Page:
OOS 18-1 - Effects of excess nitrogen deposition on the herbaceous layer of temperate hardwood forests

Tuesday, August 9, 2011: 1:30 PM
14, Austin Convention Center
Frank S. Gilliam, Department of Biological Sciences, Marshall University, Huntington, WV

The herbaceous layer carries with it a disproportionately great significance, relative to its diminutive physical stature, to the structure and function of forests of the eastern United States, representing up to 90% of the plant diversity of these ecosystems.  Of concern to conserving forest biodiversity are the myriad anthropogenic threats to ecological integrity of herb layer communities, such as past agricultural practices, invasions by exotic species, forest harvesting, and vertebrate herbivory.  An additional threat is that of excess atmospheric deposition of nitrogen (N).  Predictive models suggest that N deposition should continue to increase sharply in the future, arising from anthropogenic N emissions of reactive N (e.g., NHy and NOx) from several sources.  Evidence indicates that excess N typically decreases herb layer diversity, although the specific mechanisms for this can vary greatly between forest ecosystem types.  For example, in tropical forests, which are typically phosphorus-limited with herb layer communities dominated by seedlings of overstory dominants, excess N can rapidly reduce cover and richness via direct changes in soil conditions, such as decreased pH and increased aluminum mobility.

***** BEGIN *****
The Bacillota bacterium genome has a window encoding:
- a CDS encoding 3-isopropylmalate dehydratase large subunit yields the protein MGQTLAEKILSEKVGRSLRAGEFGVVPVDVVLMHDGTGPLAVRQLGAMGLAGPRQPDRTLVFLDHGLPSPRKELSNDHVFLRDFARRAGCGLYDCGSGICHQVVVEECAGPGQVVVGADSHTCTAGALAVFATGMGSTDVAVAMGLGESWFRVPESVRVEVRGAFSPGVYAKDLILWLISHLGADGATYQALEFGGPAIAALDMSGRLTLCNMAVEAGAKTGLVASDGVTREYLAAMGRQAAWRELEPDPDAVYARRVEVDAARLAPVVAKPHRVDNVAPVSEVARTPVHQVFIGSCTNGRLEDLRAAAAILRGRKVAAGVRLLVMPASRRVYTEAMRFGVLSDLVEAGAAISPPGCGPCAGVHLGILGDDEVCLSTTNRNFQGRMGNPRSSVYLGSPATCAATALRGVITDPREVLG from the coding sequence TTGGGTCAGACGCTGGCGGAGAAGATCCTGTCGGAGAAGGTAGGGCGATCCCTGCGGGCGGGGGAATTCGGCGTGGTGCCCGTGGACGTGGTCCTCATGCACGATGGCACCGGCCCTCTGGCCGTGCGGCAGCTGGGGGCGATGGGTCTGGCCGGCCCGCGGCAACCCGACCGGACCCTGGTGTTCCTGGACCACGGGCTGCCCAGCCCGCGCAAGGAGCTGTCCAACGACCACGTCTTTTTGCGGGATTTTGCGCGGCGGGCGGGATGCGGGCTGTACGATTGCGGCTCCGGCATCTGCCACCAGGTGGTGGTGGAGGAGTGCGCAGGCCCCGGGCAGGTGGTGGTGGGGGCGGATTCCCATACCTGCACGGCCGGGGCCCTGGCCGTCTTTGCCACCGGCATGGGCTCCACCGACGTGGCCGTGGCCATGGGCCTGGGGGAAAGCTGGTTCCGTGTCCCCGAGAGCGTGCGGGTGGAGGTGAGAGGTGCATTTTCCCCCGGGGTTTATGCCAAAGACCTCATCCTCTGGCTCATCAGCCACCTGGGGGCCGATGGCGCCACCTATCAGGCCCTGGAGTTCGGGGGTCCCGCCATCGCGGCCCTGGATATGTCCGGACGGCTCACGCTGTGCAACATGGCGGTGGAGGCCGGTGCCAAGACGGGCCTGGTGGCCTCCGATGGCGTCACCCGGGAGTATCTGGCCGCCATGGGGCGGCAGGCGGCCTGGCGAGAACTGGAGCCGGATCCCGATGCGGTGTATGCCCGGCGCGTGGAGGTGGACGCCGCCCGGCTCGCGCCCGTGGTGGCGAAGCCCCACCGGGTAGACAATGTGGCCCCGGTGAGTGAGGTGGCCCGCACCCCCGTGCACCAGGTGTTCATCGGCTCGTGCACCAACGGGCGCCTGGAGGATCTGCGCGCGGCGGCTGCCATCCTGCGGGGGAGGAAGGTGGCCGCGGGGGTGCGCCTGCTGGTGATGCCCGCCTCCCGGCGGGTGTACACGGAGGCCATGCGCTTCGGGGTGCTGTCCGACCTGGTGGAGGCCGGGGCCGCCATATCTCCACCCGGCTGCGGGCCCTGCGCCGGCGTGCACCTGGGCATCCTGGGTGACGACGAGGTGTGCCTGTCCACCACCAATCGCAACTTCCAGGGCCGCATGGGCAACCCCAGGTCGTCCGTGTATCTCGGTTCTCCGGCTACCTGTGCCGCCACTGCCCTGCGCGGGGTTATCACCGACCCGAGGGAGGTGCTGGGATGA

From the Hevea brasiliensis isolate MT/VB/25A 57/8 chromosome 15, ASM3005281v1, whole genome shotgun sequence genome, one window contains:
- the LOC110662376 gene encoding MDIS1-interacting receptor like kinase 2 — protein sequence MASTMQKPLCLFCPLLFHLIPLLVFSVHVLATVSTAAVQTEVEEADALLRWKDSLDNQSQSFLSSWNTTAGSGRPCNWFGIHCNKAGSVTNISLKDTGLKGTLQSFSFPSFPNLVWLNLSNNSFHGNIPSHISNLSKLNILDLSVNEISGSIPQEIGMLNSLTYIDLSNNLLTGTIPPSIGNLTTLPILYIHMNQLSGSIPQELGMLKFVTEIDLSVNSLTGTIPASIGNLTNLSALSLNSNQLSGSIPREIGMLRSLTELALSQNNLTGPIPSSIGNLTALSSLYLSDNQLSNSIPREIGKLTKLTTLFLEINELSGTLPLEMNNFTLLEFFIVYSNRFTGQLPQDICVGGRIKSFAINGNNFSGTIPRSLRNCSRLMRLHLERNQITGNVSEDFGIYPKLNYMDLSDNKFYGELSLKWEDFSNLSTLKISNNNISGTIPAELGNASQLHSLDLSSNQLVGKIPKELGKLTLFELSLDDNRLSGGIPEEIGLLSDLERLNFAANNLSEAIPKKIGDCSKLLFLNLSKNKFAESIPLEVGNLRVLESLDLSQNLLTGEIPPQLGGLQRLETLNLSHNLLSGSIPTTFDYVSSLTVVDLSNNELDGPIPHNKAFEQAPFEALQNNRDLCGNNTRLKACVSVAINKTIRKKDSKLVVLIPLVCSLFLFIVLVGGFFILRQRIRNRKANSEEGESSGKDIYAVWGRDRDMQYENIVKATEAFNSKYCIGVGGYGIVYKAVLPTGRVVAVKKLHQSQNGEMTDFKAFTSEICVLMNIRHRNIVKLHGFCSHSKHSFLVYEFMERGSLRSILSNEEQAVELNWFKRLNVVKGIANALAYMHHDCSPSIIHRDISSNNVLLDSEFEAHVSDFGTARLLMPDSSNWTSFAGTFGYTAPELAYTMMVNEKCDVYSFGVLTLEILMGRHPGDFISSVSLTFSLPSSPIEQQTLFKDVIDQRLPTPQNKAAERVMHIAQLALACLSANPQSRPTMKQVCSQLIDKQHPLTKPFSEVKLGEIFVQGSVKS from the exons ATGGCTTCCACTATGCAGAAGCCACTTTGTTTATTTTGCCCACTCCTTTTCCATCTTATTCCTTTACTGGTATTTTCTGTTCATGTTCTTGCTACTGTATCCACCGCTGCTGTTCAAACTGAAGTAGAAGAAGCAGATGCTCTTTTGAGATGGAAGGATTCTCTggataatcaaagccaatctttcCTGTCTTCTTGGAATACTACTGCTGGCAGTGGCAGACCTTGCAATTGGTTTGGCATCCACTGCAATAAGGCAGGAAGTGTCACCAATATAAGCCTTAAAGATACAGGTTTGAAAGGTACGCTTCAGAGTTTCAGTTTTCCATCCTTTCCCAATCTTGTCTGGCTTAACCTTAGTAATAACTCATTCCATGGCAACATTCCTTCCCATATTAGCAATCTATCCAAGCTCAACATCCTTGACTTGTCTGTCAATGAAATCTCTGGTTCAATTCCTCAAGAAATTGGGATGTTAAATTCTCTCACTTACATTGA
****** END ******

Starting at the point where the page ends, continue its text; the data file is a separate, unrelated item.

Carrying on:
In temperate hardwood forests, the following response often occurs in response to increasing N availability: (1) initial increases in cover of the herb layer as a whole, (2) decreases in species richness from loss of relatively numerous N-efficient species; (3) decreases in species evenness from increasing dominance of relatively few high N-requiring species, and (4) declines in forest biodiversity as a result of decreases in both richness and evenness. Several mechanisms potentially interact to cause this, including N-mediated decreases in mycorrhizal fungi and competitive abilities of N-efficient herbaceous dominants, and N-mediated increases in herbivory, fungal pathogens, and invasions by exotic species. Superimposed on these responses is that increased N deposition lowers the typically high degree of spatial heterogeneity in N processing and availability of forest soils, heterogeneity that contributes to the maintenance of high species diversity of the herbaceous layer.  The N homogeneity hypothesis predicts that N-mediated decreases in spatial heterogeneity of N availability will lead to decreases in biodiversity of the herb layer of impacted forests.  Finally, a relatively new area of research emphasis in North America is that of establishing critical loads for N, defined as the deposition of N to an ecosystem below which no harmful effects of N saturation occur.  Recent evidence suggests that critical loads of N for the herb layer are being exceeded for some eastern hardwood forests.

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